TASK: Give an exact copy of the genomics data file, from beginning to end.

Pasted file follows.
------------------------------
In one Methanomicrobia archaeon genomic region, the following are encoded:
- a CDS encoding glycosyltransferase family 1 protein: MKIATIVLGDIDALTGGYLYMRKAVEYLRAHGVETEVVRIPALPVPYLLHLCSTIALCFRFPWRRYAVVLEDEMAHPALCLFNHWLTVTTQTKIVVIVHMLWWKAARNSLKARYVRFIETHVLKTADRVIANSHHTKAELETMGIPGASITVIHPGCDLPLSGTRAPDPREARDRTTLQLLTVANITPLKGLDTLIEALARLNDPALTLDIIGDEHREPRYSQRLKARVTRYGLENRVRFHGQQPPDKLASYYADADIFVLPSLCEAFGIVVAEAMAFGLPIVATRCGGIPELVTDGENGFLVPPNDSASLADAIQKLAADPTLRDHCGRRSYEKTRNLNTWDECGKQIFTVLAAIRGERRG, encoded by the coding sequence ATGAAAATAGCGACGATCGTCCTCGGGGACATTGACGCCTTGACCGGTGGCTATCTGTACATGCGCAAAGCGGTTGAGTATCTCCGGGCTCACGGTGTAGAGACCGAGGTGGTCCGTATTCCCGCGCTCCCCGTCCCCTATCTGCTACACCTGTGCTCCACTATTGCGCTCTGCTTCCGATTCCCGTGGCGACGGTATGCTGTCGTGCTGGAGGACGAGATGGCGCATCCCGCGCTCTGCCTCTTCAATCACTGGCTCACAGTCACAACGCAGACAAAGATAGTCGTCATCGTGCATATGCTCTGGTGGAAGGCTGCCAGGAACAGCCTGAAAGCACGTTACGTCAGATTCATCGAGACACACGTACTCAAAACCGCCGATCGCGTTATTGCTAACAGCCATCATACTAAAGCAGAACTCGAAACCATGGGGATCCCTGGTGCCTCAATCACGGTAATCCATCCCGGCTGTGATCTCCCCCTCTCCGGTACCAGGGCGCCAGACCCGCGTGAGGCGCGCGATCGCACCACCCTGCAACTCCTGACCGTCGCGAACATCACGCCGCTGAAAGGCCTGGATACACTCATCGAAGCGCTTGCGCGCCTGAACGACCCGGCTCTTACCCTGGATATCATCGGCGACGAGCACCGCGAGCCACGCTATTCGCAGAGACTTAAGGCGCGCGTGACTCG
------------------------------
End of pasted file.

In one Methanomicrobia archaeon genomic region, the following are encoded:
- a CDS encoding glycosyltransferase family 1 protein: MKIATIVLGDIDALTGGYLYMRKAVEYLRAHGVETEVVRIPALPVPYLLHLCSTIALCFRFPWRRYAVVLEDEMAHPALCLFNHWLTVTTQTKIVVIVHMLWWKAARNSLKARYVRFIETHVLKTADRVIANSHHTKAELETMGIPGASITVIHPGCDLPLSGTRAPDPREARDRTTLQLLTVANITPLKGLDTLIEALARLNDPALTLDIIGDEHREPRYSQRLKARVTRYGLENRVRFHGQQPPDKLASYYADADIFVLPSLCEAFGIVVAEAMAFGLPIVATRCGGIPELVTDGENGFLVPPNDSASLADAIQKLAADPTLRDHCGRRSYEKTRNLNTWDECGKQIFTVLAAIRGERRG, encoded by the coding sequence ATGAAAATAGCGACGATCGTCCTCGGGGACATTGACGCCTTGACCGGTGGCTATCTGTACATGCGCAAAGCGGTTGAGTATCTCCGGGCTCACGGTGTAGAGACCGAGGTGGTCCGTATTCCCGCGCTCCCCGTCCCCTATCTGCTACACCTGTGCTCCACTATTGCGCTCTGCTTCCGATTCCCGTGGCGACGGTATGCTGTCGTGCTGGAGGACGAGATGGCGCATCCCGCGCTCTGCCTCTTCAATCACTGGCTCACAGTCACAACGCAGACAAAGATAGTCGTCATCGTGCATATGCTCTGGTGGAAGGCTGCCAGGAACAGCCTGAAAGCACGTTACGTCAGATTCATCGAGACACACGTACTCAAAACCGCCGATCGCGTTATTGCTAACAGCCATCATACTAAAGCAGAACTCGAAACCATGGGGATCCCTGGTGCCTCAATCACGGTAATCCATCCCGGCTGTGATCTCCCCCTCTCCGGTACCAGGGCGCCAGACCCGCGTGAGGCGCGCGATCGCACCACCCTGCAACTCCTGACCGTCGCGAACATCACGCCGCTGAAAGGCCTGGATACACTCATCGAAGCGCTTGCGCGCCTGAACGACCCGGCTCTTACCCTGGATATCATCGGCGACGAGCACCGCGAGCCACGCTATTCGCAGAGACTTAAGGCGCGCGTGACTCG